Dr. med. Reinpold: Yes, definitely, very well in fact. The MILOS procedure can always be used, except for tiny fractures up to one centimeter in defect diameter. In such a case, you don't use meshes and just sew. For giant fractures, you can't get there with a small incision. The definition of E/MILOS is that the skin incision must not exceed ¼ of the largest mesh diameter. You sometimes can't manage that ratio if patients have giant fractures or excess skin. In the MILOS procedure, access is via the hernia gap. We also follow this concept for extremely large hernias. This has the decisive advantage that the parts of the abdominal wall that are still intact remain intact and are not destroyed.
If you use the open sublay mesh technique, i.e. the MILOS procedure with large incisions, with the mesh insertion in the correct layer between the peritoneum and the supporting abdominal wall, then it is the case that you have to cut through intact abdominal wall parts, because otherwise you cannot implant the mesh. If you cut through the abdominal wall, then of course you have to sew you back up afterwards and that area that was traumatized also has to heal. So there is a greater risk of wound healing problems or re-scarring. If you don't use our method, that happens a lot.
What medical or scientific advances do you see in the field of hernia surgery in the next few years? Do you think that the majority of procedures will be minimally invasive in the future? Is there a "trend" towards a special surgical technique, the inclusion of robotic or computer-assisted surgery or similar?
Dr. med. Reinpold: It would be presumptuous to say that the current technology is already beyond improvement. Technical progress will continue and it may well be that in the not too distant future it will be possible to eliminate connective tissue weakness by genetic engineering. Then we will hardly have any hernias and accordingly we will no longer need hernia surgery. This is conceivable, but not yet foreseeable in the next few decades. Of course, surgical techniques will become even more sophisticated. I also believe that robot-based systems will become more widespread as they become more cost-effective. Robots are basically nothing more than remote-controlled laparoscopic instruments. A robot can't do anything on its own. With a robot, you perform an operation remotely; a robot does not develop ideas on its own or perform the operation autonomously. You have to know that. Robotic instruments have the advantage of being able to move the forceps in all planes comparable to a small hand. This makes suturing easier, for example. The robotic surgeons also ultimately only perform the surgical techniques that we have developed. All techniques that are performed robotically-assisted today were previously developed without robots. The Tarup technique (retrorectal repair or r-TARUP, editor's note), which is used by many robotic surgeons for smaller abdominal wall or upper abdominal hernias, was developed by us here in Hamburg and this is still occasionally used by us in addition to the E/MILOS procedure.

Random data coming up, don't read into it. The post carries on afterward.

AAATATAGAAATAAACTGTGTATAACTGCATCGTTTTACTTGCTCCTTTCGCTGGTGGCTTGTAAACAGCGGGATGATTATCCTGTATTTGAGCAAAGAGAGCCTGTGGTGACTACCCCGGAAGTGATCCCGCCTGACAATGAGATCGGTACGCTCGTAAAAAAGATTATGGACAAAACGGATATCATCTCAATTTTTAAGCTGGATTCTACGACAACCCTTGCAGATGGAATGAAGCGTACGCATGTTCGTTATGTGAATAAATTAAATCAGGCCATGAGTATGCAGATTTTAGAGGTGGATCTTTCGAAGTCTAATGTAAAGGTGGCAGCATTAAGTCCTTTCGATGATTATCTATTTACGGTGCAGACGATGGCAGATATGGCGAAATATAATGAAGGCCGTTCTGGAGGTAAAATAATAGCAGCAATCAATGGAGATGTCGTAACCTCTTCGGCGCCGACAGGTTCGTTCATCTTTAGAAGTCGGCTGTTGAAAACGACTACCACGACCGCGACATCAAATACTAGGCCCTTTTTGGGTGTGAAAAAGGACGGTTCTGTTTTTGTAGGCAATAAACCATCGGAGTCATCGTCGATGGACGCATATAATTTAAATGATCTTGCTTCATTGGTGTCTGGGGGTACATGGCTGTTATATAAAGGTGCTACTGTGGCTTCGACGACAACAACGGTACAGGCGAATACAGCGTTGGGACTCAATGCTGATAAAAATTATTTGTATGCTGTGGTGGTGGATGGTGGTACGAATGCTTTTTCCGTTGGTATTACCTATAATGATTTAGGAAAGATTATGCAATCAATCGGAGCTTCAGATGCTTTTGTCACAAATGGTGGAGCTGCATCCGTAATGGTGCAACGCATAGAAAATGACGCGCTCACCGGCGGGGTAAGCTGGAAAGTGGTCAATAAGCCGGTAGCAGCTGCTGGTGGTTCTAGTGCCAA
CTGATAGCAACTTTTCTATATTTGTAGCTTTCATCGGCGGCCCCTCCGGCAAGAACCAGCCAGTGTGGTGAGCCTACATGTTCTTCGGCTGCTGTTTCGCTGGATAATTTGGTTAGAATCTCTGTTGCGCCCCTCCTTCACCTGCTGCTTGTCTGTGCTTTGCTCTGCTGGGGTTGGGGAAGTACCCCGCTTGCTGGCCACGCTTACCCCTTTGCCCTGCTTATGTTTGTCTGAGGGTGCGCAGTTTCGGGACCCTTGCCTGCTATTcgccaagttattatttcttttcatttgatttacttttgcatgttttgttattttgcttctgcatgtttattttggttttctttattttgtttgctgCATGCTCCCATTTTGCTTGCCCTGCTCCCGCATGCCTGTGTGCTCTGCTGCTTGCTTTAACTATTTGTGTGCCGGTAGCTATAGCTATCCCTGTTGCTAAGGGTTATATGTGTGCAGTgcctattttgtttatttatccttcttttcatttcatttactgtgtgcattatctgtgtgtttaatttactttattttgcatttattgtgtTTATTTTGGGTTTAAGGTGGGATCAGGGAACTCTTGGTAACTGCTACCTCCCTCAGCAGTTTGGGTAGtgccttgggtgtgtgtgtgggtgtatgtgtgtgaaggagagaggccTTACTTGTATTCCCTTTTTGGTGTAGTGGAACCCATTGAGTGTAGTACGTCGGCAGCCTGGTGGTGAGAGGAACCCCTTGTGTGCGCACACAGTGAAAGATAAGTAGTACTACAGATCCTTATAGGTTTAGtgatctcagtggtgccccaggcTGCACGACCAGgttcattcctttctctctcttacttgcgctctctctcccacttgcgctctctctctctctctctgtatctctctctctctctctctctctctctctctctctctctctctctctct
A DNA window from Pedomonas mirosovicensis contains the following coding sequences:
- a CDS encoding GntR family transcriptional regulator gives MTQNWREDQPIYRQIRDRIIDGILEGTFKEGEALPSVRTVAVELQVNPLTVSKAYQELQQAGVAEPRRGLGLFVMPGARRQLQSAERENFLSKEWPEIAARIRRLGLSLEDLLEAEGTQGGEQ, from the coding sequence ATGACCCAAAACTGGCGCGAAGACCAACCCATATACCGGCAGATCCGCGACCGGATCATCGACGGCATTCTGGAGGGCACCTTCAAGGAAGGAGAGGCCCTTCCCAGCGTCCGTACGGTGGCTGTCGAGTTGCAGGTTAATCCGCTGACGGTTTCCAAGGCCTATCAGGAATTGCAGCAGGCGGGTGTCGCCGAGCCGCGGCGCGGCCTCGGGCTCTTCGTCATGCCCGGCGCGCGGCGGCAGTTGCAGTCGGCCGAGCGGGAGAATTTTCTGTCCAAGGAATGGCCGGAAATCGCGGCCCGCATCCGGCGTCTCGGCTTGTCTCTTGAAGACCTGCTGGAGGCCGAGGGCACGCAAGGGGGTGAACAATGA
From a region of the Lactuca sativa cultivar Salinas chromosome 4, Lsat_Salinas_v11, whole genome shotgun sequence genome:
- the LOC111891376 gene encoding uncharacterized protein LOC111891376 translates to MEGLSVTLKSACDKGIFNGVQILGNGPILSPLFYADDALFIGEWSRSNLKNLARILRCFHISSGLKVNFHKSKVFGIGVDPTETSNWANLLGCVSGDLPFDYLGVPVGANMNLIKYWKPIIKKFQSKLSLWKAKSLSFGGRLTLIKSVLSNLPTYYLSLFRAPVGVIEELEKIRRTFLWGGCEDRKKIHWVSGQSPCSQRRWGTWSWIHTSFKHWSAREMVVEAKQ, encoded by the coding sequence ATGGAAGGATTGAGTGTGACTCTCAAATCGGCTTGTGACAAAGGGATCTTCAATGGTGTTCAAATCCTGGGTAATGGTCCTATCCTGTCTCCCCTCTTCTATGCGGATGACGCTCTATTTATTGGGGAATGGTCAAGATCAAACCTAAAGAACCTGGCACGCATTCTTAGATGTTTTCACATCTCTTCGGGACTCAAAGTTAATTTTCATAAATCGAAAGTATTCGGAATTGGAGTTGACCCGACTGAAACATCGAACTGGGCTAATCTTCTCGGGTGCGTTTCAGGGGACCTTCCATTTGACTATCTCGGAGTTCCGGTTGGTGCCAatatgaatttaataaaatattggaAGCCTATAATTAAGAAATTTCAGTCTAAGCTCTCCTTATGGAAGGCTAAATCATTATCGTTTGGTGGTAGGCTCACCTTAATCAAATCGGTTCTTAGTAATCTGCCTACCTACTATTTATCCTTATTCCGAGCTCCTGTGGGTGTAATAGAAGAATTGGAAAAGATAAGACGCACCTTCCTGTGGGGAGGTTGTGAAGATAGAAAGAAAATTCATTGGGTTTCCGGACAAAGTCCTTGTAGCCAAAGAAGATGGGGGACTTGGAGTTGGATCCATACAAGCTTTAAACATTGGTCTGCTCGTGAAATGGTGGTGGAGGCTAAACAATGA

Thank you very much for this exciting interview and the insight into your work. Lastly, what is the best way for you to switch off after a long day at work? How do you spend your free time?
Dr. med. Reinpold: I have a really great family. During the week, unfortunately, there is not much time for them, but on the weekend all the more. I like to do sports, travel, take pictures, am interested in soccer and also actively play myself as an "old man", as my sons call me. I like to read, I am very interested in politics, history and art - so I have many interests. Languages and different cultures are very important to me. This is also the reason for my humanitarian missions in Latin America, for example. I would say that I speak a good Spanish and also a little Portuguese. In the 1980s, I studied for a year in South America (Venezuela and Argentina). This gave me a good opportunity to broaden my horizons and get a realistic insight into countries that do not have as many resources as we do, where prosperity is not as great or as fairly distributed as in Germany.